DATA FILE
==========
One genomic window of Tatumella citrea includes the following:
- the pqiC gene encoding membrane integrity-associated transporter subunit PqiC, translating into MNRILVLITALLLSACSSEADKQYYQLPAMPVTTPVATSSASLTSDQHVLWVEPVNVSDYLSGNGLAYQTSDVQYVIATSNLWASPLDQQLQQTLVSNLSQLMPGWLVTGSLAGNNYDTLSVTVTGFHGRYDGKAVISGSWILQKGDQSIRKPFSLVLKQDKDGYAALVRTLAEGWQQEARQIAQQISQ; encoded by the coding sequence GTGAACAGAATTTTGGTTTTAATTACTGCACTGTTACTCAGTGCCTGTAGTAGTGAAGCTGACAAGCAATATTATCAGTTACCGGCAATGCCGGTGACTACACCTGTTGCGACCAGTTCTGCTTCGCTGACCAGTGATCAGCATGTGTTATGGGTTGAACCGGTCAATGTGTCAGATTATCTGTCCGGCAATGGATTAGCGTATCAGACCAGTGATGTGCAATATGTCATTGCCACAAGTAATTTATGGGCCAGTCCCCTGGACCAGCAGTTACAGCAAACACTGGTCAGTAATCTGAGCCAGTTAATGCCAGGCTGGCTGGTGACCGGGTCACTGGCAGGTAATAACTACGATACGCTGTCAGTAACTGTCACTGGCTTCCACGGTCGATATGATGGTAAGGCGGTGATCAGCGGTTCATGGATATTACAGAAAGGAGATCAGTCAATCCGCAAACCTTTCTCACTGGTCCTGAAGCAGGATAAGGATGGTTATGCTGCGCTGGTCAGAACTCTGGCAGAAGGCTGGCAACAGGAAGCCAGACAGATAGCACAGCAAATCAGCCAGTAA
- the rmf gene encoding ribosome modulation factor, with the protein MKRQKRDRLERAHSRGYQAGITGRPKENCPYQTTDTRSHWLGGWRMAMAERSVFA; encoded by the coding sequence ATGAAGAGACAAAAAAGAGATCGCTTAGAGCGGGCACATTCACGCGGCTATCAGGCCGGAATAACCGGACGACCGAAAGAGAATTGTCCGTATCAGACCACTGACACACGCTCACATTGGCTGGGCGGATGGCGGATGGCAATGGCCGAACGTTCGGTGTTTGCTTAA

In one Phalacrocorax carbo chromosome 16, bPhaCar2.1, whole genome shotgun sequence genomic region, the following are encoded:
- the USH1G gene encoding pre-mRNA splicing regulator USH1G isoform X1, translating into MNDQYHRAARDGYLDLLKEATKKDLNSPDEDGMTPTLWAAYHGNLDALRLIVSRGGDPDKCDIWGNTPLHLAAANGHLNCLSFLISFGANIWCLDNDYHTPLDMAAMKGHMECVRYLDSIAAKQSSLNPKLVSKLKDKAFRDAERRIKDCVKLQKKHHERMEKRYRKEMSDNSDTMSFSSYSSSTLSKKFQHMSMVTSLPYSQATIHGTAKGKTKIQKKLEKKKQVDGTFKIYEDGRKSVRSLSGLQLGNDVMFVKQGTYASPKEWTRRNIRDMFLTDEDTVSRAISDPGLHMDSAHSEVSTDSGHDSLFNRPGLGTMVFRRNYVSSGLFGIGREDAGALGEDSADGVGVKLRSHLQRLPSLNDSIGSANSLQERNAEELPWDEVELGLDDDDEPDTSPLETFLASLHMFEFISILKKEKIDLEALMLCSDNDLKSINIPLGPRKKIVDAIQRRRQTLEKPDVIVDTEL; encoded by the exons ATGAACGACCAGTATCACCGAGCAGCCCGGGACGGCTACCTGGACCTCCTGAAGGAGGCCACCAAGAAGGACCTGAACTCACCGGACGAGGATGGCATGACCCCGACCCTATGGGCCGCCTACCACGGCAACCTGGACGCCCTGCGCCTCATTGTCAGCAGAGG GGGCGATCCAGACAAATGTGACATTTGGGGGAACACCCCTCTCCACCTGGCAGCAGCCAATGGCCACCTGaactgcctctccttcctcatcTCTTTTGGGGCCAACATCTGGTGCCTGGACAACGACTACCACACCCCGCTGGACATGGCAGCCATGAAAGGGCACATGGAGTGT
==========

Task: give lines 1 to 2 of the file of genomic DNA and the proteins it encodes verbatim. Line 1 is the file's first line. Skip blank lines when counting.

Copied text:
One genomic window of Tatumella citrea includes the following:
- the pqiC gene encoding membrane integrity-associated transporter subunit PqiC, translating into MNRILVLITALLLSACSSEADKQYYQLPAMPVTTPVATSSASLTSDQHVLWVEPVNVSDYLSGNGLAYQTSDVQYVIATSNLWASPLDQQLQQTLVSNLSQLMPGWLVTGSLAGNNYDTLSVTVTGFHGRYDGKAVISGSWILQKGDQSIRKPFSLVLKQDKDGYAALVRTLAEGWQQEARQIAQQISQ; encoded by the coding sequence GTGAACAGAATTTTGGTTTTAATTACTGCACTGTTACTCAGTGCCTGTAGTAGTGAAGCTGACAAGCAATATTATCAGTTACCGGCAATGCCGGTGACTACACCTGTTGCGACCAGTTCTGCTTCGCTGACCAGTGATCAGCATGTGTTATGGGTTGAACCGGTCAATGTGTCAGATTATCTGTCCGGCAATGGATTAGCGTATCAGACCAGTGATGTGCAATATGTCATTGCCACAAGTAATTTATGGGCCAGTCCCCTGGACCAGCAGTTACAGCAAACACTGGTCAGTAATCTGAGCCAGTTAATGCCAGGCTGGCTGGTGACCGGGTCACTGGCAGGTAATAACTACGATACGCTGTCAGTAACTGTCACTGGCTTCCACGGTCGATATGATGGTAAGGCGGTGATCAGCGGTTCATGGATATTACAGAAAGGAGATCAGTCAATCCGCAAACCTTTCTCACTGGTCCTGAAGCAGGATAAGGATGGTTATGCTGCGCTGGTCAGAACTCTGGCAGAAGGCTGGCAACAGGAAGCCAGACAGATAGCACAGCAAATCAGCCAGTAA